If you visited a domestic paint factory, and they’re making factory colors, it’s kinda like a winery or a
soda plant – they’re gonna make a 5,000 gallon batch, and they’re gonna run it down a line, and they’re
gonna can empty cans…right?

If you visited the factory in the Netherlands, where we get our paints, and they’re making factory colors
like this, you’re gonna see a string of big cans of base coming down the line. And they’re gonna go under
a filling machine that dispenses colorant into each can individually. And then they go down a little bit
further – they get a lid. Little bit further, they get flipped…little bit further, they get agitated, and then
put into a case. So, they’re making paint one can at a time, just like paint is made in a paint store, one
can at a time.

You know, where does the gloss come from, how do they achieve such an incredibly high level of gloss?
By finest of grind. Which is the same explanation of how they achieve of a coverage rate of over 600
sq. ft./gallon. If we were to do an analogy, and we had a table that was painted black on top, and we
wanted to put – let’s say we cut a line down the middle, a tape line down the middle, and our objective
is to wipe out the black so we can’t see black, and we’re gonna use rock salt on one half of the table, and
table salt on the other half of the table. Where we’re using the table salt, it’s gonna be a sixteenth of an
inch thick. Where we’re using the rock salt, it’s gonna be a quarter-inch thick.

So, one similarity I have noted between the paint industry and the wine industry is that time is
considered a four-letter word. Paint makers in this country have really tried to speed things up. They

don’t even grind pigments anymore. They buy colorants from companies that sell colorants, and that’s
how they make their paint. In the Netherlands, high-quality producers still grind pigments. And the
pigments that go into our Hollandlac Brilliant, for instance, are ground as much as three weeks, ok?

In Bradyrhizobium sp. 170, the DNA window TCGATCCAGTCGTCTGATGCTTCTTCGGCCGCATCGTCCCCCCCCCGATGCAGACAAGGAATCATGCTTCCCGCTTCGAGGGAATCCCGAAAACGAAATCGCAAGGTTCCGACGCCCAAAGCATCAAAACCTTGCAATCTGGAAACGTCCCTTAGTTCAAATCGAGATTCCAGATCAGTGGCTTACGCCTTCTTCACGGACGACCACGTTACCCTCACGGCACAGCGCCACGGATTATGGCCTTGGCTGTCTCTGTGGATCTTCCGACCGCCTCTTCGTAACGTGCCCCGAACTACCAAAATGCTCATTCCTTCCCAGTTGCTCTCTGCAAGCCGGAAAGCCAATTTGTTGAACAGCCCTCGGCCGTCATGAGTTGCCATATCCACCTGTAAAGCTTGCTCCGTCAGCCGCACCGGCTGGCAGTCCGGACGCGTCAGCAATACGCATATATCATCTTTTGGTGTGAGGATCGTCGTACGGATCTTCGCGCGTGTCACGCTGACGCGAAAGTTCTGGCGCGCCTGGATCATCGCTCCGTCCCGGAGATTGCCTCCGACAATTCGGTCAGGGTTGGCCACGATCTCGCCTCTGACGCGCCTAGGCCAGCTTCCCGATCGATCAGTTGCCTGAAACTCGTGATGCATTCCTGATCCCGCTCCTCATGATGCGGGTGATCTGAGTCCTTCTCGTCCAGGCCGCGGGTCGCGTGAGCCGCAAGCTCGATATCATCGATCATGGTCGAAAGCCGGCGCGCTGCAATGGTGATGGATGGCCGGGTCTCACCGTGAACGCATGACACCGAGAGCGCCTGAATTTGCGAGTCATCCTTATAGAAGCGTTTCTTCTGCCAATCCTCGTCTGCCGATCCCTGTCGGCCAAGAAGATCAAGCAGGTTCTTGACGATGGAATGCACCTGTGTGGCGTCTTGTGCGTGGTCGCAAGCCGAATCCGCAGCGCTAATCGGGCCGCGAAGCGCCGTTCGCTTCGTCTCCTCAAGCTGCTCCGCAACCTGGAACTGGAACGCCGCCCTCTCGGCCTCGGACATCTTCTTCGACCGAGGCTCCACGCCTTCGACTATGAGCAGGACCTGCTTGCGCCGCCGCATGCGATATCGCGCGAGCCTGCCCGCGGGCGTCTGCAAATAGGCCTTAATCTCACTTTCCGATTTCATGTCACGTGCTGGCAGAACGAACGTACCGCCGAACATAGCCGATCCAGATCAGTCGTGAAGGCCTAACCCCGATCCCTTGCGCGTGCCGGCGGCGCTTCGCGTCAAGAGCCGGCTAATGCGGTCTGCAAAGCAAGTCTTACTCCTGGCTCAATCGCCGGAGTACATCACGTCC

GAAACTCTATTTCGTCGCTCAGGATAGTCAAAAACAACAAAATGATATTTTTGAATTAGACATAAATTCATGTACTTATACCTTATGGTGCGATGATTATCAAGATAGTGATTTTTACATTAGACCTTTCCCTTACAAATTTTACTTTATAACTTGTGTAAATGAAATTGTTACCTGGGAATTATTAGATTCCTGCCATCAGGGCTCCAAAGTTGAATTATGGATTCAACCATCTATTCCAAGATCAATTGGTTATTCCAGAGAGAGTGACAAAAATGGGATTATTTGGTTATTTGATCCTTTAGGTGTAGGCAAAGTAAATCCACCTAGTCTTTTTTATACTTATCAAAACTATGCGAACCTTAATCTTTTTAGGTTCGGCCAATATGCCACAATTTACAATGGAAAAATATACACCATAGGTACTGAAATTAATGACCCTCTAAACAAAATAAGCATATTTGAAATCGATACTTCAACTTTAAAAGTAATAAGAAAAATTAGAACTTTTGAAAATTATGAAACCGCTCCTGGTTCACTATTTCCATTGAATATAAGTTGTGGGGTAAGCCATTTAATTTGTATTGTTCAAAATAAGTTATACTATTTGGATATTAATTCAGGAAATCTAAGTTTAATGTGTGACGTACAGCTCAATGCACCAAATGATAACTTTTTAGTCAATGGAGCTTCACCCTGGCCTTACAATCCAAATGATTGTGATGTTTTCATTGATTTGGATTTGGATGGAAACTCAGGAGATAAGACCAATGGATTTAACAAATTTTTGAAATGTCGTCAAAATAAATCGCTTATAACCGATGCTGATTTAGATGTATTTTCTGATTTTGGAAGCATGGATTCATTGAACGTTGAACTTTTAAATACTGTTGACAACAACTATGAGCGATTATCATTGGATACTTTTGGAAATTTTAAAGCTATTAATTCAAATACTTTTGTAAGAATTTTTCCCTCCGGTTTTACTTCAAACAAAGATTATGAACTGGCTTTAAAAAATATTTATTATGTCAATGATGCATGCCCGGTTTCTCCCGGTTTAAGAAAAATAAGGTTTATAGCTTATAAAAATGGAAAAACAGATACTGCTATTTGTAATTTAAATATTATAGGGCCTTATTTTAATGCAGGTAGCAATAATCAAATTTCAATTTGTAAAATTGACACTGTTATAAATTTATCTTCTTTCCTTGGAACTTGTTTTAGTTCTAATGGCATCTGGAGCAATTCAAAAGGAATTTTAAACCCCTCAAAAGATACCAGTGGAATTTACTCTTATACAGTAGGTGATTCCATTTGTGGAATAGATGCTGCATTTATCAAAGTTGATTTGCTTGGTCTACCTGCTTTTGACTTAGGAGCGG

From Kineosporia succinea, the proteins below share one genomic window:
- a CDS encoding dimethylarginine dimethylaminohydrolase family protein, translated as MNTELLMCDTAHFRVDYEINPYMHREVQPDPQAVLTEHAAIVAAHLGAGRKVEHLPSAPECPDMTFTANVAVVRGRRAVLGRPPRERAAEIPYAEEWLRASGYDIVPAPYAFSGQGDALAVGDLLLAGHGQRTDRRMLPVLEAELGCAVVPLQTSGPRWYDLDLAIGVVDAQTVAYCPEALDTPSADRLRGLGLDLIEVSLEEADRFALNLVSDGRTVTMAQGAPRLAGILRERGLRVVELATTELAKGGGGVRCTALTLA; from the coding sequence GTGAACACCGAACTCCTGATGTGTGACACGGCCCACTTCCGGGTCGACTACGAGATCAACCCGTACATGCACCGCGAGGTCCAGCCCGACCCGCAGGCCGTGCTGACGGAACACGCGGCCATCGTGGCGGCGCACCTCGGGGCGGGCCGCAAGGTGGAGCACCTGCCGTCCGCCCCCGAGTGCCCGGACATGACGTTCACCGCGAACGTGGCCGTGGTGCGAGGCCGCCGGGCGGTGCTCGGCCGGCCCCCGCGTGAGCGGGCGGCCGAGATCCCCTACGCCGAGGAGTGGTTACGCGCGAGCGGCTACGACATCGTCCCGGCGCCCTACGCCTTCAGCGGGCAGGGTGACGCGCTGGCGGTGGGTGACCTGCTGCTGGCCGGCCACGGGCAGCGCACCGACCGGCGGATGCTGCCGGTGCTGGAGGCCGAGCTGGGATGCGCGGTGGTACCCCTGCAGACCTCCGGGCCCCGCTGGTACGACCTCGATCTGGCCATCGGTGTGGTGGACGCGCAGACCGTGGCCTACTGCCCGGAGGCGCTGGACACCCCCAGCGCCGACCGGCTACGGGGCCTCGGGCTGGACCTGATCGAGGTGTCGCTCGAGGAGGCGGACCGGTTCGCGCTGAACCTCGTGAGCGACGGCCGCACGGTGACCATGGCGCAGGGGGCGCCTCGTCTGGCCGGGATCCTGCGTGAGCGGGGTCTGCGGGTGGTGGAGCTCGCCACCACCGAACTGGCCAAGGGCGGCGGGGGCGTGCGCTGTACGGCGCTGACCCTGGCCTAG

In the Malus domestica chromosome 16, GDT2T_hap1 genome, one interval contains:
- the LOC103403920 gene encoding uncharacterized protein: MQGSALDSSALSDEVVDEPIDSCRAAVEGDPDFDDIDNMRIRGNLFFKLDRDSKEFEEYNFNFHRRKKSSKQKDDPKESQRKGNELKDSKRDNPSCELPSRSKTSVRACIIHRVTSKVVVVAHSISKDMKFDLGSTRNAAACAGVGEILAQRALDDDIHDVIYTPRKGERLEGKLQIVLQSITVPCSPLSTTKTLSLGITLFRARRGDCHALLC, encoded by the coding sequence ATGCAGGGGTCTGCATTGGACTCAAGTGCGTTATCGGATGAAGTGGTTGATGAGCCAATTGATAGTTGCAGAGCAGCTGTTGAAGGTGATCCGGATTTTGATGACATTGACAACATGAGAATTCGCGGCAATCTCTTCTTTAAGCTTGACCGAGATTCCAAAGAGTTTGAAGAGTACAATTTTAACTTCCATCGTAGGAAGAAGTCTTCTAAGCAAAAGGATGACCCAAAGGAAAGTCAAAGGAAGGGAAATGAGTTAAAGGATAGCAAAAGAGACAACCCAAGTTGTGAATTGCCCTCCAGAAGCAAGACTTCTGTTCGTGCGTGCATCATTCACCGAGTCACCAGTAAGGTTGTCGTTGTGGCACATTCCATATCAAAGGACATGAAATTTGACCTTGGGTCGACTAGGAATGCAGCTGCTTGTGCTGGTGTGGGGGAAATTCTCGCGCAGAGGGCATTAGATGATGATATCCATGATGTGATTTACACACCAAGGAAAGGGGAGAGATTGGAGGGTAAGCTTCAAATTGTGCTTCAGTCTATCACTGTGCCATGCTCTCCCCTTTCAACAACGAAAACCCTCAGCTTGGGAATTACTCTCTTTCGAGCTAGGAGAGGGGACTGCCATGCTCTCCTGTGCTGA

That’s very small particles size in a very primitive device called a ball mall.

Also fascinating is that the ball mill, which was invented around 1810, is still accepted as the means by
which you can grind pigments to their smallest possible size. You know, most American companies use
what is called a roller mill, which is much, much quicker. You know, they’ll try to do in an eight-hour shift
what our Dutch friends take three weeks to accomplish. But the pigments coming out of the ball mills
in the Netherlands are extremely – are very, like, powder-like. Ok? You can’t even feel any solid – it’s
almost like a powder-liquid. And that’s how we’re getting this incredible depth of color, incredible color
retention, and incredible durability. Because when the binder that’s in these enamels is holding together
these pigment particles which are millions of little particles – imagine these particles are very, very small
in size, the gap between them is very small in size.

So, it’s that tightest of finish which produces that incredible gloss level, incredible depth of color, and
incredible durability.

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©2017 Shearer Painting -  Master Certified Fine Paints of Europe, Seattle Historic Society, Work Place Platinum, Summit Saftey, FCA Contractor, BOMA Hero Award, EST. 1990